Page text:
Growing up in San Francisco as a diehard 49ers fan, there are certain moments in the franchise's history that are etched in memory, like their two back-to-back Super Bowl wins in the late 80s, their last Super Bowl win from the 1994 season ('95 playoffs) or the time Joe Montana left to go play for the Kansas City Chiefs. Just as significant as those moments were for me, the first time I watched Colin Kaepernick step onto the field at Candlestick Park will stand out the most.
I remember his debut on November 11th, 2012, against the St. Louis Rams in the second half of the game like it was yesterday. After starting QB Alex Smith sustained what ended up being a concussion, Kaepernick went in for him and the first thing I yelled at the TV was, "great! We're not going to be able to win the game with THIS guy!" It turned out I was right. Two missed field goal attempts from both teams and a bunch of penalties later, the game ended in overtime with a tie.
The next week in a Monday night game against the Chicago Bears, Kaepernick managed to win me over with his first career start as he passed for 243 yards and two touchdowns, beating the Bears 32-7 and hence creating a quarterback controversy.
It wouldn't be the last time he was at the center of something controversial, but never would I have thought he would be a few years shy of becoming this century's version of Muhammad Ali. In these last three years, Kaepernick has transformed himself with his fearless and exemplary contribution to today's social and political discourse, a way that carries way more weight than anything he would or could've ever done on the football field.
Yet, unlike Ali, it appears that Kaepernick may have received some kind of reparations for the amount of time he has been forced to stay off the field. On February 15th, it was announced that Kaepernick, along with former teammate Eric Reid, received a settlement from the NFL as a resolution to their complaint filed in October 2016 which claimed that the team owners colluded to keep both men out of the league.
However, of all the commentary surrounding Kaepernick, some of the most curious came from former NBA commissioner David Stern. On an appearance on Bloomberg's Business of Sports podcast, Stern said that if Kaepernick had just been suspended by the NFL, he would still be playing in the league. Looking back from the start of his tenure with the NBA, Stern reflected, that "as we were digging out of what was a terrible hole for us in the late 70's and 80's when there was a fair amount of racism exhibited about our players, we felt as a matter of policy, we had to promote our stars, promote our players and show that they were real people."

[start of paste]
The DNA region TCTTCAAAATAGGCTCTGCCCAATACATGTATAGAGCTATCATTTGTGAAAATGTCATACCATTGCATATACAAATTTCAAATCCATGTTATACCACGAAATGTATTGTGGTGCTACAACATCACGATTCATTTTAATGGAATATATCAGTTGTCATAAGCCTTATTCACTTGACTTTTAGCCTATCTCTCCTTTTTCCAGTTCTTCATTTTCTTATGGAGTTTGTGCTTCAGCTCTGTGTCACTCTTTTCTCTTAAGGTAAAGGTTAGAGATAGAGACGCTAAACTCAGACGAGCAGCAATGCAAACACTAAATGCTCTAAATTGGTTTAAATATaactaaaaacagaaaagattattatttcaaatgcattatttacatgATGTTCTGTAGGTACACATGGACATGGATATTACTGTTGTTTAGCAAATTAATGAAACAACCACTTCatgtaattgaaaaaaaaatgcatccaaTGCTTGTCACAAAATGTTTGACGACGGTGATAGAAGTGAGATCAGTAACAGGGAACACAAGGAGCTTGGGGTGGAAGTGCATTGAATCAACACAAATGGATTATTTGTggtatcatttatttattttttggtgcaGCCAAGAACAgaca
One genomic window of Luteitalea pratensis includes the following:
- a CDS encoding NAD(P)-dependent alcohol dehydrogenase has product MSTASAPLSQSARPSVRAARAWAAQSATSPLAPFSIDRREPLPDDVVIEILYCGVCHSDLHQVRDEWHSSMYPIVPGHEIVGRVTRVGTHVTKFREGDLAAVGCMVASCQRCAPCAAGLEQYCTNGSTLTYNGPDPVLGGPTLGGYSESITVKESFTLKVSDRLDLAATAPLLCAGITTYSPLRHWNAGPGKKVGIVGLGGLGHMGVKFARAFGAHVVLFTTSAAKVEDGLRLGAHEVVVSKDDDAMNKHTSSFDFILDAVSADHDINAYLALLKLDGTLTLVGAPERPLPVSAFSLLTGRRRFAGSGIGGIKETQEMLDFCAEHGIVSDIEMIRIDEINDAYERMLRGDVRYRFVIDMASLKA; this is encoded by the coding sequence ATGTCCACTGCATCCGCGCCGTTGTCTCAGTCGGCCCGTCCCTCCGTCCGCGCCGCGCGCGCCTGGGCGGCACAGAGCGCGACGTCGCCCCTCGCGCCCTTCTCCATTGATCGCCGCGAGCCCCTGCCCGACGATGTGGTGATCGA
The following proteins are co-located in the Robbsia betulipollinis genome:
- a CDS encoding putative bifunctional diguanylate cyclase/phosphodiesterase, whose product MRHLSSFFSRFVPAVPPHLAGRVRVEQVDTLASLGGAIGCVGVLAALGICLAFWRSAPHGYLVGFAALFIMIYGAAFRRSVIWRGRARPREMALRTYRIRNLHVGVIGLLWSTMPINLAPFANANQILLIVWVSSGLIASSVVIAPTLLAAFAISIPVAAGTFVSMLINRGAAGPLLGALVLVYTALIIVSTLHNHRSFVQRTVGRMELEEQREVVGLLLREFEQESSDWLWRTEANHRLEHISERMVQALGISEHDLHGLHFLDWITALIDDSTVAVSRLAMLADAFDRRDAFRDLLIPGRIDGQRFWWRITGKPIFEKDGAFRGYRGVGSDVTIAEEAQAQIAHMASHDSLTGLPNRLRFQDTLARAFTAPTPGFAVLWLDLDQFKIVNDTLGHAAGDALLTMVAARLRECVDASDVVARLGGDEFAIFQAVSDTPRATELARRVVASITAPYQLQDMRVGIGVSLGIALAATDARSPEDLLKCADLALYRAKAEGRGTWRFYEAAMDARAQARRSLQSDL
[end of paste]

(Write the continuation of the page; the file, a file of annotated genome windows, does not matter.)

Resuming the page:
Of course, Stern's recollection of the way the NBA handled players' stance on social issues seems a bit skewed and contradictory. Just last year, he told TMZ Sports that he thought Roger Goodell was doing a great job handling the anthem protests. "I think every league needs rules to handle every situation. I don't know what rule I would implement, but there should be a rule that treats everyone fairly and uniformly," he added.
In 1998, Mahmoud Abdul-Rauf's NBA career was cut short at the age of 29 when he refused to stand for the national anthem because he believes it represents tyranny and oppression. He was reprimanded by the NBA and consequently pushed out of the league. Craig Hodges saw the same fate as he was blackballed from the NBA after being vocal about social justice issues. I would argue that both players were still at the top of their NBA careers and could've had a few more years left to impact the game. (Hmmm… sound familiar?) Evidence of this can be seen today with the fact that no one has managed to break Hodges' All-Star 3-point contest record, while Abdul-Rauf is still showing off his athletic prowess in Ice Cube's BIG3 basketball league.
So if what Stern said about having a rule that's fair to all players is really how he feels, then maybe while under his watch, the NBA should have allowed their resident activists to peacefully protest as nothing they did was in any way disrespectful to the league. Because remember, according to Stern's most recent account of history, the league wanted to highlight the humanity in their players.
"His statement is painfully laughable," Abdul-Rauf told TSFJ. "You have people like Craig Hodges and myself who took positions and I still haven't been offered a job in the NBA. Not that I would take it, but my point is nobody ever called me. At the minimum, they could at least invite Hodges every year for the 3-point contest (during All-Star weekend) until somebody breaks his record. This is my problem, you say one thing but on the ground you see something different."
In the spirit of knowing our Black History, what we fail to acknowledge in our past we are doomed to repeat.
"David Stern cannot go back now and do a re-write by claiming judicious and equitable management of either Hodges or Mahmoud any more than the boxing associations of the late 1960s can claim that with Ali, or the US Olympic and International Committees can claim that with (Tommie) Smith and (John) Carlos," added Olympic Project for Human Rights Founder and sociology professor, Dr. Harry Edwards.
"Stern has to live with Mahmoud and Craig as part of his legacy, just as (NFL commissioner) Roger Goodell is going to have to live with Kaepernick and Reid as part of his legacy."
What does the settlement made for Kaepernick and Reid mean for this wave of athlete activism moving forward? We should acknowledge that athletes are not just sports figures. They have the right to use their platform to speak out against social injustice. If their employment is taken away because of it, they have the right to be compensated. This settlement is proof that a precedence has been set and that's a piece of history we won't be able to rewrite.
Passionate about all things media. Diehard 49er fan. San Francisco native turned Oaklander.